Country Listing

Indonesia Table of Contents



This edition supersedes the fourth edition of Indonesia: A Country Study, published in 1983 under the editorship of Frederica M. Bunge. It provides updated information on the world's fourth most populous nation and the world's largest Muslim population. Although much of what was reported in 1983 has remained the same in regard to traditional behavior and organizational dynamics, regional events have continued to shape Indonesian domestic and international policies.%

To avoid confusion over the pronunciation of Indonesian names and terms, the revised spelling of Indonesian names, known as ejaan yang disempurnakan (perfected spelling), generally is used in the book. Although Sukarno used the Dutch spelling of his name-- Soekarno--during his lifetime, he himself recognized that official use required the use of "u" rather than "oe" in his name. In keeping with this line of thinking, this edition uses "u," the pronunciation of which will be more familiar to English-speaking users of this book, instead of "oe" in Sukarno, Suharto, and other personal names. The spelling of contemporary place-names conforms with the system used by the United States Board on Geographic Names. Indonesian spellings are given for all province names, such as Jawa Tengah (Central Java). Similarly, the names Sumatera Utara (North Sumatra) and Sumatera Selatan (South Sumatra) are used to refer to provinces on the island of Sumatra. Conventional spellings of names, such as Java, East Java, Central Java, and West Java, are used when referring to the entire island or its eastern, central, or western regions.%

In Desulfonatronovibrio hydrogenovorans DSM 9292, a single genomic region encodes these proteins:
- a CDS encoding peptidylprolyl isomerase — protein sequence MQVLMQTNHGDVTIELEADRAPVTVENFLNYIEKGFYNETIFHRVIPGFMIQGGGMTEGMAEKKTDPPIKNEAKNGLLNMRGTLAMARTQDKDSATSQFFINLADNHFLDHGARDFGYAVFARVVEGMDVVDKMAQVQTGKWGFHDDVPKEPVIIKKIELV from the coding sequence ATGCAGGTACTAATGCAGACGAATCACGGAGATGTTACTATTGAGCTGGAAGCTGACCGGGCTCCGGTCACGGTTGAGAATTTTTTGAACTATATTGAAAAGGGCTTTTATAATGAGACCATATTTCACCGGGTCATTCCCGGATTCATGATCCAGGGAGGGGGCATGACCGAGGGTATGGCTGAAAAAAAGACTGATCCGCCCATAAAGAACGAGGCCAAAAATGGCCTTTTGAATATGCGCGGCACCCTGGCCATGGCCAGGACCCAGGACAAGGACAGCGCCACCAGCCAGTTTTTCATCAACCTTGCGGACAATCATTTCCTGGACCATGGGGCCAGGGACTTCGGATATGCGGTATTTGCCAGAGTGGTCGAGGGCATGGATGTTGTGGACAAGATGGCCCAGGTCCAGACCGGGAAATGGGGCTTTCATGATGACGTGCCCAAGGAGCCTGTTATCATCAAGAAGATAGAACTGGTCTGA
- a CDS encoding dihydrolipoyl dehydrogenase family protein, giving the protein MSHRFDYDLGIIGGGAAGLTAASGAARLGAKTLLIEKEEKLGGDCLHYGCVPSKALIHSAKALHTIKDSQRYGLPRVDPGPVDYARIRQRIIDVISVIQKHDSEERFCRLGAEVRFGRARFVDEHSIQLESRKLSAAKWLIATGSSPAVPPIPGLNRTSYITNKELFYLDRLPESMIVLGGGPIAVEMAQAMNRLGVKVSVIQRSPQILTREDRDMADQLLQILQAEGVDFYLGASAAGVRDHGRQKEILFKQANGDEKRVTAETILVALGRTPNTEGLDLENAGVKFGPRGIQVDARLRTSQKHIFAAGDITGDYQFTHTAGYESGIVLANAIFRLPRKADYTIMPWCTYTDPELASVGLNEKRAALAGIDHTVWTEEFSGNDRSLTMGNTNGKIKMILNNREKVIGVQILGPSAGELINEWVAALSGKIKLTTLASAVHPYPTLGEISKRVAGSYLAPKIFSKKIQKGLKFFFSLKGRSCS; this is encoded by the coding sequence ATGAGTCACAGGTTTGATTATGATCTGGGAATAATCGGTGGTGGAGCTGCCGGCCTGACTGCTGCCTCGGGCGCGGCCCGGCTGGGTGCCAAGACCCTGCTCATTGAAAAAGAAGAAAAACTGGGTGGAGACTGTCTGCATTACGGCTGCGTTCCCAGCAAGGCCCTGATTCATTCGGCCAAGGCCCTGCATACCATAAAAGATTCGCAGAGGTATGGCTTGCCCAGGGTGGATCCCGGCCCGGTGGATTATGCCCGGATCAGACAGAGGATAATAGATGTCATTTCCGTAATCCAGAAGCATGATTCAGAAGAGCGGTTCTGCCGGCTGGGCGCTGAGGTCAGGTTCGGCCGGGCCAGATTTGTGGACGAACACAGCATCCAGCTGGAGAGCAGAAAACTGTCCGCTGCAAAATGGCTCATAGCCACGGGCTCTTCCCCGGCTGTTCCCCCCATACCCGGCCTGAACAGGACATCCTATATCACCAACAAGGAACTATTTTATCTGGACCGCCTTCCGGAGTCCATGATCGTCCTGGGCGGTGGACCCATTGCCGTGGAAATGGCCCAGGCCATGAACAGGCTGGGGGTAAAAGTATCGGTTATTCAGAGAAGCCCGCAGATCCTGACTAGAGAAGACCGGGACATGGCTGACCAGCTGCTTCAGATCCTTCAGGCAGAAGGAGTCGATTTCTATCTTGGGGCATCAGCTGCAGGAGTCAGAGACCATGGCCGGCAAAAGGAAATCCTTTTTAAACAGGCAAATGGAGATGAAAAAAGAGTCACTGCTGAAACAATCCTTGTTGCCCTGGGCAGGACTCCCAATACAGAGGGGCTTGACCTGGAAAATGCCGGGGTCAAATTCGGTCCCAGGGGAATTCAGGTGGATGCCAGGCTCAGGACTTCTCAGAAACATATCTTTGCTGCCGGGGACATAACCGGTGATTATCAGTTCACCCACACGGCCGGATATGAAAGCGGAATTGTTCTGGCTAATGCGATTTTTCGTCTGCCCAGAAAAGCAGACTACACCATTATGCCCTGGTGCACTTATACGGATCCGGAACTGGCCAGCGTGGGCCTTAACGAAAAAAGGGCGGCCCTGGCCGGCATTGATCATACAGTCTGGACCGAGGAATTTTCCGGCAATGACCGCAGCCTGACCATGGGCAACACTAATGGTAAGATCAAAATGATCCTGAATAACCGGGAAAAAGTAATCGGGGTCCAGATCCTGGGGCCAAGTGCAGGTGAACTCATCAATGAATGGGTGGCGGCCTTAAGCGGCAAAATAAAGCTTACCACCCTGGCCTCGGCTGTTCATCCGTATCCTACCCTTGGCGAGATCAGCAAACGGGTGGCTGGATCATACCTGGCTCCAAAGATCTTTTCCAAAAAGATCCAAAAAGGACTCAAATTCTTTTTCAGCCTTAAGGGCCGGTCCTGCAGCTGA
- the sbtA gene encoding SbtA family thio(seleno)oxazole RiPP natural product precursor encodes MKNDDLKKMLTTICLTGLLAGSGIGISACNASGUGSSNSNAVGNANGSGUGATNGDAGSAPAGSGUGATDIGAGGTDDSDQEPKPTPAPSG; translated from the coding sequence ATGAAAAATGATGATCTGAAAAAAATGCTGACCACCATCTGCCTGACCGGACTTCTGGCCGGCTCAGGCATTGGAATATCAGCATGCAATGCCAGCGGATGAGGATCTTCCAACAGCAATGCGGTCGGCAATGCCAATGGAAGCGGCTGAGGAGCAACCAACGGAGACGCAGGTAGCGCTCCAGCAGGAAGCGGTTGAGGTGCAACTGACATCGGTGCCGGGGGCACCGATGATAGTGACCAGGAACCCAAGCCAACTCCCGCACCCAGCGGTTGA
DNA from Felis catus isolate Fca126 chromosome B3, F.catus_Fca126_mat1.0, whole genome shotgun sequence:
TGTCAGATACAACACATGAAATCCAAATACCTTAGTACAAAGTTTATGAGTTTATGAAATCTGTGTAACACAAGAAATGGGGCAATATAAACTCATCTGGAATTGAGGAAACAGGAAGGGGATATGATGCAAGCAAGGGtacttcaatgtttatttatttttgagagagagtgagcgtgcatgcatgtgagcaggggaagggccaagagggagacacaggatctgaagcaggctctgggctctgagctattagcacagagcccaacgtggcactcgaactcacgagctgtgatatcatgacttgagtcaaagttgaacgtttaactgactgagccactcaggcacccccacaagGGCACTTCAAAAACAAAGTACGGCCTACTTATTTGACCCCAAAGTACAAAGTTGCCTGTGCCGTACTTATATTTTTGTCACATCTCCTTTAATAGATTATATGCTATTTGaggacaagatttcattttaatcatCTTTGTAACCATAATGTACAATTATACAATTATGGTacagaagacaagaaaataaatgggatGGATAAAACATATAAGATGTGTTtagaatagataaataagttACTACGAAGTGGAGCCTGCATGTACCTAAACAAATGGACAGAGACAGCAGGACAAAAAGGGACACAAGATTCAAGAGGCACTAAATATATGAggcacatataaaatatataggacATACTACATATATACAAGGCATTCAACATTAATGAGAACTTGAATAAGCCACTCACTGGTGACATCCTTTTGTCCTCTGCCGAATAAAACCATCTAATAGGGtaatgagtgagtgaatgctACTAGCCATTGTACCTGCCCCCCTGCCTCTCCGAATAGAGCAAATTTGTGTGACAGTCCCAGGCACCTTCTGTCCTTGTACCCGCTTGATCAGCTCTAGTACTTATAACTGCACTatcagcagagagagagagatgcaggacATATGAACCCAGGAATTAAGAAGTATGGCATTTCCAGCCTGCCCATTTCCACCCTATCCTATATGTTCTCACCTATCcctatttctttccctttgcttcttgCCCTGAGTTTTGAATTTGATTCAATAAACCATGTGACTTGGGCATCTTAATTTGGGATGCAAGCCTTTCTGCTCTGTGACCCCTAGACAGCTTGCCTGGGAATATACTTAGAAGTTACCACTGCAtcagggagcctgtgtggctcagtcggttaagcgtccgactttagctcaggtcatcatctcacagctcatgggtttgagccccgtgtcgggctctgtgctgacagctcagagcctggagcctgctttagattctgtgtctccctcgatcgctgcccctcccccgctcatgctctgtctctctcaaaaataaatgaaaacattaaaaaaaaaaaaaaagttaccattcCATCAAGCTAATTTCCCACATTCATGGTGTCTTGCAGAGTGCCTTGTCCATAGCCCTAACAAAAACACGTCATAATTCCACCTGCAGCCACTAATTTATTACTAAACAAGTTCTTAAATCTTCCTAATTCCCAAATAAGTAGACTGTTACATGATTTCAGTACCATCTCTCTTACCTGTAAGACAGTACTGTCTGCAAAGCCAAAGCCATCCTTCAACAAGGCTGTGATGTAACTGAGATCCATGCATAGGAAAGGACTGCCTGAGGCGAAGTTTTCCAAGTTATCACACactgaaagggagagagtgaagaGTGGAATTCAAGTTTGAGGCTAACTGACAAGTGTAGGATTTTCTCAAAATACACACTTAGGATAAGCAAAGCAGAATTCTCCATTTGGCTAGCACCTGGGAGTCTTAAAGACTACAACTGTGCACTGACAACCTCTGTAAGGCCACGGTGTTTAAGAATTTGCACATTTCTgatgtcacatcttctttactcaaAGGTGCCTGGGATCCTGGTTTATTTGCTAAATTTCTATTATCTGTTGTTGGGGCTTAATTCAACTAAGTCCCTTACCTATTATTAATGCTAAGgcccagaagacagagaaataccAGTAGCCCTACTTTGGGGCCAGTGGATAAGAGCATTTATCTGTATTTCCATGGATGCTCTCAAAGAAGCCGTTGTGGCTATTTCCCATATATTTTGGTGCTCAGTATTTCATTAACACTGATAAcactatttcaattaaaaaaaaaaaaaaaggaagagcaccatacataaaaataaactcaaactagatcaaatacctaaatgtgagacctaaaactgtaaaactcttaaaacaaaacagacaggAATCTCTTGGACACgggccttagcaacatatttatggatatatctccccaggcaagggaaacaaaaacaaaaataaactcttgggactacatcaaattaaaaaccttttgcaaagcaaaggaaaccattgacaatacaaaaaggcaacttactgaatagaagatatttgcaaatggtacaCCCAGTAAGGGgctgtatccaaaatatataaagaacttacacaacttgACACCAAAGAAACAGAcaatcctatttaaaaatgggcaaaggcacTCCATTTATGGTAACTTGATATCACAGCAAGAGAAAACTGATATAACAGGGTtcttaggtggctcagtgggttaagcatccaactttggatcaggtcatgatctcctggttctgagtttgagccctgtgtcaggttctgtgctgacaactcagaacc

Because of the widespread use of acronyms and contractions in Indonesia, they are listed in a table along with an English translation (see table A). A chronology is also provided (see table B). Measurements are given in the metric system; a conversion table is provided to assist readers unfamiliar with metric measurements (see table 1, Appendix).

Users of this book are encouraged to consult the chapter bibliographies at the end of the book. They include several general and specialized bibliographies that will lead readers to further resources on Indonesia. Additionally, users may wish to consult the annual editions of the Association for Asian Studies' Bibliography of Asian Studies, as well as yearbooks listed in the bibliography, for information published since 1992. Another important source for deriving research materials in Indonesian and other languages is Herman C. Kemp's Annotated Bibliography of Bibliographies on Indonesia (Leiden: KITLV, 1990). Those who read Indonesian will find many publications available in that language at the Library of Congress and other major research libraries.%

The illustrations on the cover and chapter title pages represent wayang (shadow puppets) used to act out traditional Indian epic dramas. Wayang, a very popular form of entertainment in Indonesia, come in a variety of forms--some influenced by Islamic traditions. The ones used in this book are based on the Javanese tradition.

Table A. Selected Acronyms and Contractions

Table B. Chronology of Important Events

Data as of November 1992